Is the polarity of relapse/recurrence in bipolar-I disorder patients related to serum lithium levels? Results from an empirical study

W. E. Severus, N. Kleindienst, G. Evoniuk, C. Bowden, H. J. Möller, M. Bohus, S. Frangou, W. Greil, J. R. Calabrese

Research output: Contribution to journalArticle

23 Scopus citations

Abstract

Background: Preliminary evidence suggests that the polarity of relapse/recurrence (depressive vs. hypomanic/manic/mixed) in bipolar patients on lithium might be related to serum lithium levels. Methods: Polarity of episodes in 64 bipolar-I patients on lithium monotherapy during a prospective 18-month maintenance trial was predicted from (a) intra-individual oscillations of lithium levels over time and from (b) absolute lithium levels preceding relapse/recurrence. Results: On an individual basis, depressive (vs. hypomanic/manic/mixed) episodes were mostly preceded by lithium levels above the individual means (p < 0.001). Relapse/recurrence occurring at lithium levels above the overall mean serum level of 0.66 mmol/l was depressive (not hypomanic/manic/mixed) in most cases (odds-ratio = 3.86, p = 0.032). Lithium levels before depressive episodes were numerically higher than before hypomanic/manic/mixed episodes (0.769 ± 0.242 vs. 0.675 ± 0.262 mmol/l, p = 0.13). Cox-regression including current lithium levels as time-dependent predictor essentially confirmed these results. Limitations: As patients were not randomized to specific lithium levels, potential confounders could not be completely ruled out. Furthermore, a closer than monthly assessment of both lithium levels and psychopathology would have been desirable to better understand the interplay between lithium levels and new mood episodes. Conclusions: The results indicate that within the currently accepted therapeutic range (0.4-1.1 mmol/l), the relative risk for depressive vs. hypomanic/manic/mixed relapses/recurrences may be associated with higher lithium levels. Therefore, lithium levels at the lower range of the therapeutic spectrum may be sufficient for the optimal prevention of depressive episodes whereas higher lithium levels within this range may be needed for optimal protection against manic/mixed episodes.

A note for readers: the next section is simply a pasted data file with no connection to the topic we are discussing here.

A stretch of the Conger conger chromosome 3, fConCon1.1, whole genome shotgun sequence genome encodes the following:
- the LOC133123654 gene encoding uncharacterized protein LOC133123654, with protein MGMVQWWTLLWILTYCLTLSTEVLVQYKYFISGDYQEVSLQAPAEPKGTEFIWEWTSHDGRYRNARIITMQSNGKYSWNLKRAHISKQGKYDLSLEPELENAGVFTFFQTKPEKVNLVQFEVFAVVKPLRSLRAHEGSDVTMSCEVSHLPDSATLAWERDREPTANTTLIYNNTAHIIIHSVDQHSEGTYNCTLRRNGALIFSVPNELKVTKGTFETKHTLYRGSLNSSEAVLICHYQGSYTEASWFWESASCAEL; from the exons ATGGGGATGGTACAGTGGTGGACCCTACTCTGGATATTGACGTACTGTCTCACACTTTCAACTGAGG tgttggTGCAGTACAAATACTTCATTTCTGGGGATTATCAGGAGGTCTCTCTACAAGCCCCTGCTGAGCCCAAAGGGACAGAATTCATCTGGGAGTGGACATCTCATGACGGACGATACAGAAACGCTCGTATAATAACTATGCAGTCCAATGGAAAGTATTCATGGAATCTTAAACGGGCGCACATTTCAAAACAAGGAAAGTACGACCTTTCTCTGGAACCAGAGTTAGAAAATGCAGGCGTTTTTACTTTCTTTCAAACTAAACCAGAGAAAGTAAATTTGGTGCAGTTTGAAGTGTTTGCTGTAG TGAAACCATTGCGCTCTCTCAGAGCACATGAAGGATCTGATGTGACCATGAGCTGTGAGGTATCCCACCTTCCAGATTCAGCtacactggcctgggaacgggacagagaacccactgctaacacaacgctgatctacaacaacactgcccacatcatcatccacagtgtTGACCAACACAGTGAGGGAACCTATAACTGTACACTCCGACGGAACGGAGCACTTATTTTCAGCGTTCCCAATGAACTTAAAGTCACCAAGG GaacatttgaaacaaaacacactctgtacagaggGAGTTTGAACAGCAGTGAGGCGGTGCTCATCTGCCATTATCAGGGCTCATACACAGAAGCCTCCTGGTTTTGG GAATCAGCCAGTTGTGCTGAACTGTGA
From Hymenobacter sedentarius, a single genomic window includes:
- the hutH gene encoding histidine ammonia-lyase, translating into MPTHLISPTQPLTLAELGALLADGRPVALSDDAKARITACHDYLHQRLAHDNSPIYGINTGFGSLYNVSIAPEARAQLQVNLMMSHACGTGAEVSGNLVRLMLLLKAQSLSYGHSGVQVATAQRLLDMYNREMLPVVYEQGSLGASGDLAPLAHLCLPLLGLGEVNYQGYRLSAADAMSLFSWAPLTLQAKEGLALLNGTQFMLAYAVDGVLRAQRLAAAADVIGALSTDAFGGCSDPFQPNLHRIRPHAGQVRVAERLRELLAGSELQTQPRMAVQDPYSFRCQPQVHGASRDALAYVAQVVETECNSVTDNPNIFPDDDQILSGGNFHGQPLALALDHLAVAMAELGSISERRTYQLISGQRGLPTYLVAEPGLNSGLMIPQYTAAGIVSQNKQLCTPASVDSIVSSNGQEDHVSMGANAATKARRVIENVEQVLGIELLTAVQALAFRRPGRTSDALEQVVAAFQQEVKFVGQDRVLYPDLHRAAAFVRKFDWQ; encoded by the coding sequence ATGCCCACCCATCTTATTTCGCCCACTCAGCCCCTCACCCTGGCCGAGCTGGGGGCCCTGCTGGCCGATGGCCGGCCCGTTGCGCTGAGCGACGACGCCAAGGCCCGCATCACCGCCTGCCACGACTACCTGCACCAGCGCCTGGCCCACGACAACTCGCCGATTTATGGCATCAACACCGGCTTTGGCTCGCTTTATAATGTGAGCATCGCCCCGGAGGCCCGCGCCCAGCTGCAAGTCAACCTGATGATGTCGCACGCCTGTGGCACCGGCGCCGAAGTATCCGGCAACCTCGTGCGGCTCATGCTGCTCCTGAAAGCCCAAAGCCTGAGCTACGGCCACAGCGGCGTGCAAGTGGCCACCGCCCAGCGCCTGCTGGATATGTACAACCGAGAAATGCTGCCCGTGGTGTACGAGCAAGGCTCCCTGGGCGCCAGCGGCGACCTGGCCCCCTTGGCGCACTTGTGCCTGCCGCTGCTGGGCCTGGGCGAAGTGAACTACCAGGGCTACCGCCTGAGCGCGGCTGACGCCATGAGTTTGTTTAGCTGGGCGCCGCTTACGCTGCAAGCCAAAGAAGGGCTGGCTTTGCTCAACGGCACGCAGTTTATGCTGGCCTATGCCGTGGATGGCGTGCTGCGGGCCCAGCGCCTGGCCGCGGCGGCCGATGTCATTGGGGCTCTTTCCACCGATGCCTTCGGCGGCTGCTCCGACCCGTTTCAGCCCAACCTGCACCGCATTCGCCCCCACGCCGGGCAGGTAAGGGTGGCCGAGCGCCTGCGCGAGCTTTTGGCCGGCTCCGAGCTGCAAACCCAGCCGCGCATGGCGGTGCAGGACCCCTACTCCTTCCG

Original languageEnglish (US)
Pages (from-to)466-470
Number of pages5
JournalJournal of Affective Disorders
Volume115
Issue number3
DOIs
StatePublished - Jun 2009

Keywords

  • Bipolar disorders
  • Lithium
  • Maintenance treatment

ASJC Scopus subject areas

  • Clinical Psychology
  • Psychiatry and Mental health

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